Organic and paid content strategies have, over time, shifted from SEO/SEM keywords to topic-driven models. Today, you may have adequate keywords prepared for your content, but a poor topic and subject matter wont help performance. Readers look for value in the content they consume. They’re sick of reading endless pages of inane content that may as well read, “Hey @your_name, here’s one for you.” Investing in topic-driven content marketing helps to resolve this issue. In addition to optimizing your pages, this technique can help drive traffic and conversions.
This approach, however, isn’t quite as simple as hunting for a hot topic and diving in headfirst. It’s about researching your niche and potential customers to learn their present and future needs. This way, you can bridge the gap in the content strategy with an improved value-added topic that’s ready for the web.
Design And Implement a Topic-Driven Framework
Although keyword volume or CPC (cost per click) still affects the page authority, focusing on the topic-first approach and then selecting relevant key phrases is more effective today. It uncovers opportunities to produce engaging and insightful content for the target audience. Now, let’s see how to implement a topic-driven framework in four steps.
1 – Develop Detailed Buyer Persona
Consider creating a single buyer persona or multiple buyer personas depending on your industry or niche. By building personas, you can identify the best topics and platforms corresponding with each contact.
Treat each persona as a real person with daily routines, work processes, challenges, needs, wants, and goals. With more details, you’ll have no trouble creating a strong and compelling topic that engages your audience.
Detailed personas, however, aren’t just created automatically. To create meticulous data-driven personas, you need to get hold of authentic intent data. With intent intelligence, you can focus on the most important buyers and prioritize certain topics over others, thus eliminating the need for unnecessary research and content production.
2 – Put Intent behind your Marketing Topics
By using phrases and terms while researching, prospects can reveal their stage in the purchase journey alongside their intent interest. If you analyze their intent carefully, you can align monitored keywords and contextual topics with the key phrases that buyers use.
Content marketers should, therefore, focus on the intent behind the buyer’s query. It ensures that the topics you are using for your content optimization are best aligned to topics that your prospects are most interested in. And, it helps your prospects to find your content online when they are searching to best serve them and provides context clues to help them understand they’ve found the right resources.
Gone are the days of relying solely on keyword research and page optimization for top rankings. Today’s search landscape requires marketers to understand their audiences and meet their needs with relevant, intent-driven content at every touchpoint.
3 – Assess Content Performance
With one out of every five marketing dollars going into content creation, it’s important to observe how well your content performs in terms of topic interest, traffic, bounce rate, page views, and more. In addition to identifying underperforming content that requires optimization, assessment helps you highlight your best-performing piece.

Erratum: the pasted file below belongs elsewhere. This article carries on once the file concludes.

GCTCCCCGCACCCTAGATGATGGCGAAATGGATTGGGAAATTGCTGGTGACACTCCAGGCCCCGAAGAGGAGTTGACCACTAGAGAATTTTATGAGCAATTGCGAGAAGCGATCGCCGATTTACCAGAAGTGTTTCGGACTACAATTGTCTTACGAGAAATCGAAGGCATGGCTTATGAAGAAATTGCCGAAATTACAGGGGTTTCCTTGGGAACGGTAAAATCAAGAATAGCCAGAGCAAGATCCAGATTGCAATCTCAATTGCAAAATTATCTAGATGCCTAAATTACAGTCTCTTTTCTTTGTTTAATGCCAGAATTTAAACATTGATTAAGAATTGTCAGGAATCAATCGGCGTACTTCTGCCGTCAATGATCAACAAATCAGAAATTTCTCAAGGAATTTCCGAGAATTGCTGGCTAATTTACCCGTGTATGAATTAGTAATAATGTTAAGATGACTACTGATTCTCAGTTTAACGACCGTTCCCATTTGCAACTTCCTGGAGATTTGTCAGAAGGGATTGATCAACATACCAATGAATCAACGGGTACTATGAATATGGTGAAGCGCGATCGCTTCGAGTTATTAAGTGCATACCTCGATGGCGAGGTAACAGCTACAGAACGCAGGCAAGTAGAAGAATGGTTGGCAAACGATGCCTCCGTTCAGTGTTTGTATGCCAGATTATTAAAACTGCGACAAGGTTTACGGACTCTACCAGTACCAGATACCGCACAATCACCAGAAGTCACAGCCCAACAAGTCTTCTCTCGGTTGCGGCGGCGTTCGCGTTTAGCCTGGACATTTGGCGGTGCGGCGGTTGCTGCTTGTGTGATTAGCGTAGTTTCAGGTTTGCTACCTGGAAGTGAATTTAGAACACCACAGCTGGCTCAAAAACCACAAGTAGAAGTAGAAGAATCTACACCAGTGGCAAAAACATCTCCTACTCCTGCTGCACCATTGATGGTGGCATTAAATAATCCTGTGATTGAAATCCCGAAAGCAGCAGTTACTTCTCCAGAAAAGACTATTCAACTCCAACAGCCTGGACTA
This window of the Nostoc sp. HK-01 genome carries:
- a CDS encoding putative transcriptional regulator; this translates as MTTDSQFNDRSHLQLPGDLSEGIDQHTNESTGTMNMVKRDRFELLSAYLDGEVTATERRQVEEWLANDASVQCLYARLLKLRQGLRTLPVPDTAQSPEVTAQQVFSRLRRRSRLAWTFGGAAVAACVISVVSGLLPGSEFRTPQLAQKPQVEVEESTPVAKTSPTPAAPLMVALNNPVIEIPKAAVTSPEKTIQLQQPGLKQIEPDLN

Tracking your top-performing content with high engagement rates and clicks gives you a wealth of insights into what your target audience is really interested in. You can then plan content around that topic or theme.
Also, remember to take a look at the content formats that perform well. Which formats did your buyers prefer? Is it eBooks, Infographics, podcasts, videos, or blog posts? By analyzing the content and its format, you can gain a deeper understanding of the buyer’s context, letting you pick a fitting topic.
4 – Review Competitive Landscape
Analyzing your competitive landscape tells you what your competitors are doing, so you can plan business activities accordingly. It highlights areas where you have previously lacked or are growing in so you know where you stand.
Today, you can conduct a good deal of competitor analysis from the comfort of your desk. The majority of the information you’ll need to compare is available on the web, such as their website details, social media pages, and customer reviews, as well as downloading content from their website. You can make use of tools like Ahref, SEMrush, and others to ease your job.
Start competitor analysis by focusing on these four categories:
- Page Rank – Look for top-ranking websites on Google SERPs and analyze the topics that contributed to their success.
- Keyword Gap – Compare your topical keywords to those of competitors. Track the volume and density of those keywords using SEO tools.
- Backlinks – Examine the quality and quantity of your competitor’s backlinks. Backlinks of high-quality promote the ranking on the SERPs.
- Social Presence – Check your competitor’s social media presence. Learn their chosen topics and enhance your existing strategies to engage buyers online.
Time to Adopt Personalized, Topic-Driven Content Model
Traffic and conversion through content marketing are now better with the topic-driven methods mentioned above. Without any delay, integrate content marketing campaigns with a topic-driven model to give your brand a competitive edge. Also, read our other blogs on intent-induced content marketing strategies to improve your online presence.